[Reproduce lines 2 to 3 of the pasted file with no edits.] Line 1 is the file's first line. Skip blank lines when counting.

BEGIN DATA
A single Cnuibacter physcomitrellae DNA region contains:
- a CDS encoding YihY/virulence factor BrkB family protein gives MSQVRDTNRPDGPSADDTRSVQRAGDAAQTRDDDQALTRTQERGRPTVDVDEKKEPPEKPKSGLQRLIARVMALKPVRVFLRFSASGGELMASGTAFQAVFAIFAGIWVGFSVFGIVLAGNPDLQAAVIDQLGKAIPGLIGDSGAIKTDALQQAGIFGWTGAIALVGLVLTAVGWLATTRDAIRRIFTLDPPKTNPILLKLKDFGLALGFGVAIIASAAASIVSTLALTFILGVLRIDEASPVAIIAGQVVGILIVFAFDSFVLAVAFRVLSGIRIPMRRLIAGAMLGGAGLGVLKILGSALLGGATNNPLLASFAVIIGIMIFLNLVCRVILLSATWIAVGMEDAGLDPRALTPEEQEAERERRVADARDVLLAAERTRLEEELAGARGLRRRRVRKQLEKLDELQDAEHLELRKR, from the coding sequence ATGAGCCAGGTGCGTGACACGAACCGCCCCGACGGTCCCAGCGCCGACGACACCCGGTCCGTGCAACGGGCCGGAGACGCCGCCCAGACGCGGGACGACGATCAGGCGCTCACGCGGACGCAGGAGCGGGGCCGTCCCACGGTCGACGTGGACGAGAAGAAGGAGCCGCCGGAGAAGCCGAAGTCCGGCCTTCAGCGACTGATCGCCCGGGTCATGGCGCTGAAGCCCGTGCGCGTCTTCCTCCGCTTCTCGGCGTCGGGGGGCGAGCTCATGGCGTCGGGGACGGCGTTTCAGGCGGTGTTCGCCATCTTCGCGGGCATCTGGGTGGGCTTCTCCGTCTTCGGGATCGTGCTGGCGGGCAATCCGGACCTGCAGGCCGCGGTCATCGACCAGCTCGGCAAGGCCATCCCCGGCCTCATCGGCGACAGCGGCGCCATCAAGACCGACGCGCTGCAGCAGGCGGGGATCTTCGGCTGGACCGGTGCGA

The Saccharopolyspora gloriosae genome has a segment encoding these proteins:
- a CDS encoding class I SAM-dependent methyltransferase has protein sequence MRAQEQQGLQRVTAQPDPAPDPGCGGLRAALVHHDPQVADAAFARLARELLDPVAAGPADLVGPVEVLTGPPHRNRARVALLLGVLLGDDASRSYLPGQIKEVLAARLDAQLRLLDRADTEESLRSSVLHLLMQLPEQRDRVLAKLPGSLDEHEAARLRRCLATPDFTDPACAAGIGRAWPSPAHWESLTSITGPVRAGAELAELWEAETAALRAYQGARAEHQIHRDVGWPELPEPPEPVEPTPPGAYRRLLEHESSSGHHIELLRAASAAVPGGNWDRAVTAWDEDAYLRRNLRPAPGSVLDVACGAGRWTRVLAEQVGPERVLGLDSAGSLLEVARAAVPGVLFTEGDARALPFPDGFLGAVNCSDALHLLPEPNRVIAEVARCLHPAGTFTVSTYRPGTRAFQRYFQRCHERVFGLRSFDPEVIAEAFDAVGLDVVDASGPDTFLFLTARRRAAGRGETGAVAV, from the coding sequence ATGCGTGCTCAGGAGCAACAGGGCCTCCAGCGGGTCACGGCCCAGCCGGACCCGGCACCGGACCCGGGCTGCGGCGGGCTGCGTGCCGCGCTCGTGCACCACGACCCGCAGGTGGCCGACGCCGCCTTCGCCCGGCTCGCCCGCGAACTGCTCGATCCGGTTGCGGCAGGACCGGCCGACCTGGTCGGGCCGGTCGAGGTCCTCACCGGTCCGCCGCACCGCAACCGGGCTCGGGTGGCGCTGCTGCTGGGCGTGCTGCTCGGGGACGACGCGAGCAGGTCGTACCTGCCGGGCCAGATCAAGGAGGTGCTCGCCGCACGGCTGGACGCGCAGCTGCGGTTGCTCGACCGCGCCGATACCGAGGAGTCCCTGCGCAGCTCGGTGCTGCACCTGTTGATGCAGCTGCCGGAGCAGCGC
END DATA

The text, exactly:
- a CDS encoding YihY/virulence factor BrkB family protein gives MSQVRDTNRPDGPSADDTRSVQRAGDAAQTRDDDQALTRTQERGRPTVDVDEKKEPPEKPKSGLQRLIARVMALKPVRVFLRFSASGGELMASGTAFQAVFAIFAGIWVGFSVFGIVLAGNPDLQAAVIDQLGKAIPGLIGDSGAIKTDALQQAGIFGWTGAIALVGLVLTAVGWLATTRDAIRRIFTLDPPKTNPILLKLKDFGLALGFGVAIIASAAASIVSTLALTFILGVLRIDEASPVAIIAGQVVGILIVFAFDSFVLAVAFRVLSGIRIPMRRLIAGAMLGGAGLGVLKILGSALLGGATNNPLLASFAVIIGIMIFLNLVCRVILLSATWIAVGMEDAGLDPRALTPEEQEAERERRVADARDVLLAAERTRLEEELAGARGLRRRRVRKQLEKLDELQDAEHLELRKR, from the coding sequence ATGAGCCAGGTGCGTGACACGAACCGCCCCGACGGTCCCAGCGCCGACGACACCCGGTCCGTGCAACGGGCCGGAGACGCCGCCCAGACGCGGGACGACGATCAGGCGCTCACGCGGACGCAGGAGCGGGGCCGTCCCACGGTCGACGTGGACGAGAAGAAGGAGCCGCCGGAGAAGCCGAAGTCCGGCCTTCAGCGACTGATCGCCCGGGTCATGGCGCTGAAGCCCGTGCGCGTCTTCCTCCGCTTCTCGGCGTCGGGGGGCGAGCTCATGGCGTCGGGGACGGCGTTTCAGGCGGTGTTCGCCATCTTCGCGGGCATCTGGGTGGGCTTCTCCGTCTTCGGGATCGTGCTGGCGGGCAATCCGGACCTGCAGGCCGCGGTCATCGACCAGCTCGGCAAGGCCATCCCCGGCCTCATCGGCGACAGCGGCGCCATCAAGACCGACGCGCTGCAGCAGGCGGGGATCTTCGGCTGGACCGGTGCGA

The Saccharopolyspora gloriosae genome has a segment encoding these proteins: